Soul Business is an ethos to inspire and enable people, business and organisations to communicate better by connecting deeper.
Okay, so here’s the conundrum – most of us like to buy but few of us like to be sold to.
So what’s the answer? Go to win buy-in instead. It’s easier, more enjoyable and works better.
Oh, and it is value driven and an inevitable outgrowth of character marketing.
In fact, you may never need to sell again. How so? Because great things can happen if you create your own vision and mission for others to buy into.
If you’ve followed Soul Business rules 1 to 3 (and used our templates if you’re doing this via one of our development programmes) you should have some pretty strong messages in place.
Now I want you to make this public by shaping it into a clear vision and mission to inspire others to get on board.
Setting a vision and mission requires clarity rather than elaborate detail (I’m assuming you have a business plan with all sorts of projections in place to set your entire stall out).
Your vision is where you’ve come from and, more importantly, where you want to go.
This is particularly important if you have employees, partners, investors, directors, colleagues, suppliers and the like who you might want to involve in helping chart the course and buy in tightly to the mission.
The mission is how you’ll do it. More than tactics this is more about motivation and belief. Great results are achievable by inspiring people to act for all sorts of social, cultural, political, lifestyle and plain old consumer reasons.
That’s why people support good causes or campaigns they believe in. They do so for their own reasons – their own morals, beliefs and values. It is about them not you.
Customers can become more than mere consumers. They can be fans with ravenous appetites for new products and services – and almost evangelical advocates. They do your bidding having bought into what you are, what you do and how you do it. It’s about belief.
Selling becomes secondary. No one forces people to queue at midnight for the latest iPhone (or other Apple products for that matter), or when IKEA open a new store, or to view the latest Bond film, or buy a new album or sportswear brands like Adidas or Nike.
Okay, there may be lots of promotion and marketing involved (these are rich and successful brands after all) but somewhere along the line people have bought into their story big time.
Winning businesses get the best teams on board. They gain investment, market themselves effectively, promote themselves proficiently, use the power of PR to generate positive publicity, source the best suppliers, work with funding agencies, regulatory bodies and membership organisations and so on. They aspire to inspire.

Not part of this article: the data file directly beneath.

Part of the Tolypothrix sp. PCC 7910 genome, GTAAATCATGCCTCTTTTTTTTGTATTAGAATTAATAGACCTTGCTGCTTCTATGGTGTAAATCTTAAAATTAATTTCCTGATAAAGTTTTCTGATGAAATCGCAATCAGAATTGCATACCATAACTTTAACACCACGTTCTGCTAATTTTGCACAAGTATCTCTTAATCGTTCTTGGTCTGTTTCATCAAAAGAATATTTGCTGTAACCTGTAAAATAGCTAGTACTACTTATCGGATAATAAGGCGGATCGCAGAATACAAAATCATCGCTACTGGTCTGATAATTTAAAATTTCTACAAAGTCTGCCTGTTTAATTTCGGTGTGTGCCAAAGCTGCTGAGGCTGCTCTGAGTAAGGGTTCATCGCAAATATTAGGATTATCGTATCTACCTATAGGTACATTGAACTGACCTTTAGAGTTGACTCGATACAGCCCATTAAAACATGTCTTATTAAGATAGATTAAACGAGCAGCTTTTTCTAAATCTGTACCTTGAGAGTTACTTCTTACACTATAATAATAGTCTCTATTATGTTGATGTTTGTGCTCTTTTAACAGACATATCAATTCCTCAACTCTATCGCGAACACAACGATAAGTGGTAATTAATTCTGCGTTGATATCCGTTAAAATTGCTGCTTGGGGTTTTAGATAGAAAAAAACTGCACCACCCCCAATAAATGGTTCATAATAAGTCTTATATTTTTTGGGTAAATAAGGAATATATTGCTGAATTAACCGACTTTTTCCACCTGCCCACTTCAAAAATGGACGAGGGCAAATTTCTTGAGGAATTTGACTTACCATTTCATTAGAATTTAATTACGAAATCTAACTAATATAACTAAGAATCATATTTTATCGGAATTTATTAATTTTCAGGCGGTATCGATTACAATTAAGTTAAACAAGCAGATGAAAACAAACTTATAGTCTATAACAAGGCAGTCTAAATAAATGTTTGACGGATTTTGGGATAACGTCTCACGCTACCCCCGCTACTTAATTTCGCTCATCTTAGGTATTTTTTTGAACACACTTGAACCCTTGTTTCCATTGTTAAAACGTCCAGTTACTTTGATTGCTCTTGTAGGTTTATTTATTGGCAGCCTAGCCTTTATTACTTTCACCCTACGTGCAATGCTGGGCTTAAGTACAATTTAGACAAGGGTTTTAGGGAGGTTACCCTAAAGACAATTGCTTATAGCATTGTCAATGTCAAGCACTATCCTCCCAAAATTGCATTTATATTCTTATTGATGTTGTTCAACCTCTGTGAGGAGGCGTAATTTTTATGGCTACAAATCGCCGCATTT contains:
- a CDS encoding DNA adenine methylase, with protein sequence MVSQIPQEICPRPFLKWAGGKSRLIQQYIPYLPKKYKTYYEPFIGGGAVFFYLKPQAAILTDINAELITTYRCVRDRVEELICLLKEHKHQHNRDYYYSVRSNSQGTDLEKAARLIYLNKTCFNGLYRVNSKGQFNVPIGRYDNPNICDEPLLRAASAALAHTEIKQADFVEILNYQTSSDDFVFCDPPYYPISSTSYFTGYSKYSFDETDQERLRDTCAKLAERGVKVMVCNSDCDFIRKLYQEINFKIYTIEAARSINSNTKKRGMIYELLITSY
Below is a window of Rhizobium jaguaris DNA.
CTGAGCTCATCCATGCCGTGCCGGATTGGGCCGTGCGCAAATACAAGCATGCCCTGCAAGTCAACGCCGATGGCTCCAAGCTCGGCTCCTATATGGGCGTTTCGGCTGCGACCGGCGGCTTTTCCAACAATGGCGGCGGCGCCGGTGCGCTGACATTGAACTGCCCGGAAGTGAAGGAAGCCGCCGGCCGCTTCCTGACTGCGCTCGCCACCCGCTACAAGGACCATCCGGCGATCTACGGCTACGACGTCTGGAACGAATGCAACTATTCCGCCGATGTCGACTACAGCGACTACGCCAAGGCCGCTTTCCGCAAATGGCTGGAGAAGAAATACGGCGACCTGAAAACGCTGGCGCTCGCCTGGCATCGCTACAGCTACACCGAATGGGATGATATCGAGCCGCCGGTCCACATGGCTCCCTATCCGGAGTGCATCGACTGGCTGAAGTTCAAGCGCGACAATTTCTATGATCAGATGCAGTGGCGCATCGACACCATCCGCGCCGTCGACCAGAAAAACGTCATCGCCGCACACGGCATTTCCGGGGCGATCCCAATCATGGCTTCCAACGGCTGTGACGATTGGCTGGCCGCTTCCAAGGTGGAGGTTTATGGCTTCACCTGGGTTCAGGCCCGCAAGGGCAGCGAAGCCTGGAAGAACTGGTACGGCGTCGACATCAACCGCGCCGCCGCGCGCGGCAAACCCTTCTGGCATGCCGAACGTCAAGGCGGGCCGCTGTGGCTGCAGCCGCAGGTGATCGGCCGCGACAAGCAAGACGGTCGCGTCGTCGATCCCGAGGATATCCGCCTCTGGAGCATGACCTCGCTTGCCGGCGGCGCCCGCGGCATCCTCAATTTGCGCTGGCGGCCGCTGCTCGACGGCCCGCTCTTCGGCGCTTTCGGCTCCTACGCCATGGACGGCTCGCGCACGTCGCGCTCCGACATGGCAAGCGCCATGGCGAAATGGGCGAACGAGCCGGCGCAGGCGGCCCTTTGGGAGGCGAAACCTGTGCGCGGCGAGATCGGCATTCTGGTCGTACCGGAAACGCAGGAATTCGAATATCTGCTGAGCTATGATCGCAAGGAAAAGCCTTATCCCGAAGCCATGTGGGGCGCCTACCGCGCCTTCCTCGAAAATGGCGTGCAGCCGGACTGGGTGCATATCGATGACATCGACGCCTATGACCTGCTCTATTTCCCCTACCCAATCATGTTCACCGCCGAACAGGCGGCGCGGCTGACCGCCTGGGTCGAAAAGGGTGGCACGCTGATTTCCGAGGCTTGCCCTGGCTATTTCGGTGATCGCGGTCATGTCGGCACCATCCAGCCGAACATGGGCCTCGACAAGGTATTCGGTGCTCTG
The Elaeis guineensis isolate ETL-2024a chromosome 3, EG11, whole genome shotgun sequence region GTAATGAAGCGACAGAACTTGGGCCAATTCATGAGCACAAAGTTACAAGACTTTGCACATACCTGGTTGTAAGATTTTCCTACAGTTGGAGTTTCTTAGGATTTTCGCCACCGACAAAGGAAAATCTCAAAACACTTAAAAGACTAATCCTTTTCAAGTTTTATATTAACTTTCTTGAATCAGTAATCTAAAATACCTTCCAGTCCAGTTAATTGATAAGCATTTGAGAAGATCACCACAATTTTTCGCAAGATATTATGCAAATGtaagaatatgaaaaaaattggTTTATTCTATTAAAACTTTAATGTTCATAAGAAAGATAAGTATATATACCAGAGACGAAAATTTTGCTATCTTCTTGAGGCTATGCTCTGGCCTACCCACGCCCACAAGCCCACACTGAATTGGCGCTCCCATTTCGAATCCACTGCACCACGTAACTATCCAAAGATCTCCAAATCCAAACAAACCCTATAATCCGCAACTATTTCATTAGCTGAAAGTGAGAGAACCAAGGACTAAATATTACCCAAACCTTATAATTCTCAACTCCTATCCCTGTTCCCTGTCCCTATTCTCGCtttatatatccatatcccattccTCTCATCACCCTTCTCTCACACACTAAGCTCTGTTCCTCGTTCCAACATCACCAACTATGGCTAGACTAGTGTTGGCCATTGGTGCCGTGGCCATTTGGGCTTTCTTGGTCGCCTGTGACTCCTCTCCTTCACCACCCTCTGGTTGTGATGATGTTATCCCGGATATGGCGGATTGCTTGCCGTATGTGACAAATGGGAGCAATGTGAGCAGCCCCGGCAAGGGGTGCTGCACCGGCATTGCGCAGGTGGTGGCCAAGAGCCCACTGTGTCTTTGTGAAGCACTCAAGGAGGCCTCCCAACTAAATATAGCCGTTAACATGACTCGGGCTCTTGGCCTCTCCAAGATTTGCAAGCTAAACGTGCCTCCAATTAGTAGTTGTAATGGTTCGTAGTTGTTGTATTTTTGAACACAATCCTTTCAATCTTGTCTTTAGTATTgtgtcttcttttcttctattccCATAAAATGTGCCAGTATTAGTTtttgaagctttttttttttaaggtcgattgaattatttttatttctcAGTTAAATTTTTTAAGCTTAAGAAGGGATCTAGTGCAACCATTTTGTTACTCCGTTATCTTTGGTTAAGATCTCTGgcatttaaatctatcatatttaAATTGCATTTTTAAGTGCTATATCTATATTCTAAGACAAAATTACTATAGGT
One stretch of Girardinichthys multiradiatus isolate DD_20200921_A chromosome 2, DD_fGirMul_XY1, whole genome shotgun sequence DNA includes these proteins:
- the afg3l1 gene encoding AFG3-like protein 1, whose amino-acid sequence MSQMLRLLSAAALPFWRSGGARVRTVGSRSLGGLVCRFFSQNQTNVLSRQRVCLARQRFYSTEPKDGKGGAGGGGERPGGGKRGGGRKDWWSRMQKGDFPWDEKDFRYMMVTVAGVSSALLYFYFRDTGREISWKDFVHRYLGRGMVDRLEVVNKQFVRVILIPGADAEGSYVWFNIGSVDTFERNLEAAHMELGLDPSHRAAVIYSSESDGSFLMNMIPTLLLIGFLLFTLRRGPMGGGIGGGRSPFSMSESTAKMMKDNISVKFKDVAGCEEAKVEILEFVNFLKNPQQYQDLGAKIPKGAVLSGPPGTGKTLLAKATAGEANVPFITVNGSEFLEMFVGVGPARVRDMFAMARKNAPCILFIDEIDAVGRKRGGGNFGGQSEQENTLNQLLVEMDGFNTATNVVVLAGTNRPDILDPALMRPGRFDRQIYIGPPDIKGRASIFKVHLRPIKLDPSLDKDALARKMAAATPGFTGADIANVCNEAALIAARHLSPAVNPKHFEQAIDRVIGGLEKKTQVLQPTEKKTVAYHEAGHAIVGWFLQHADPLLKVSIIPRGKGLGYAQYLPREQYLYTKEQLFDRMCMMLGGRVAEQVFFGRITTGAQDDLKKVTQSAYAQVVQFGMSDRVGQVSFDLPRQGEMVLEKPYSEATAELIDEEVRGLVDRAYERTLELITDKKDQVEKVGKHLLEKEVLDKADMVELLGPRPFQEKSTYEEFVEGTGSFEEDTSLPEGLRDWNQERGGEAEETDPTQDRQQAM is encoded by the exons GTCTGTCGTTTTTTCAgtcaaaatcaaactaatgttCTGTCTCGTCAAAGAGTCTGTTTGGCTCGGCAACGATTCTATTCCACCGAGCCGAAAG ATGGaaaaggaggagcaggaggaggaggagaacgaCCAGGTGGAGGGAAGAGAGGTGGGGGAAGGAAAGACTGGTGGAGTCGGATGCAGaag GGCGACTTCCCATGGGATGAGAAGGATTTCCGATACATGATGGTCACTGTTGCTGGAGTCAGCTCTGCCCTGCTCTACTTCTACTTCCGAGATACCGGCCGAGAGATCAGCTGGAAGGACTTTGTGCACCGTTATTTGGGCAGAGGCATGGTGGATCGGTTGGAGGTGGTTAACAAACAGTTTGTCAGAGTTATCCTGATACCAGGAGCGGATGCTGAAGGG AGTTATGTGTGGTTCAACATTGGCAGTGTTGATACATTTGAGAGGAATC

An uber example is Tamla Motown, which became one of the greatest influences on 20th century popular culture despite being founded as a black-owned independent record label with little money, a home-based studio, no established artists, songwriters, arrangers and with session musicians plucked from Detroit’s jazz clubs.
Motown’s bold vision was to create the ‘Sound of Young America’, indeed its own ‘Motown Sound’ – an almost unbelievably simple but ambitious set of mission statements that were entirely about winning buy in among the team who made the music at Motown – and onto distributors who want to sell Motown records and, of course, fans who wanted it for their own reasons – to heighten the joys or pain of love and to dance to.
Indeed Motown’s popularity endured long after its demise – it influenced artists and changed the face of pop music.
But then the whole against all odds rise of soul music is testimony to the power of buy in despite being rooted in slavery, segregation, discrimination and indescribable poverty, initially as blues, a call-and-response music originating from Africa, developed in the gruelling cotton-picking fields of the southern USA, which had rhythm added in gospel churches and by travelling bluesmen who, literally, electrified the blues as it migrated to the northern US cities.
Blues influenced rock & roll, jazz, swing and, obviously, R&B. Soul music and all its offshoots emerged from all these musical forms. Motown was simply its most pop driven form.
The lesson? If you’re a small impoverished business, don’t say you don’t have the potential, or ability to achieve great things just because you aren’t sufficiently capitalised.
Vision, mission, spirit and inspiration matter more – and that’s a key soul business ethic.
Chris Green is an award-winning author and broadcaster – and managing partner of Chris Green Media – which inspires organisations to communicate better by connecting deeper.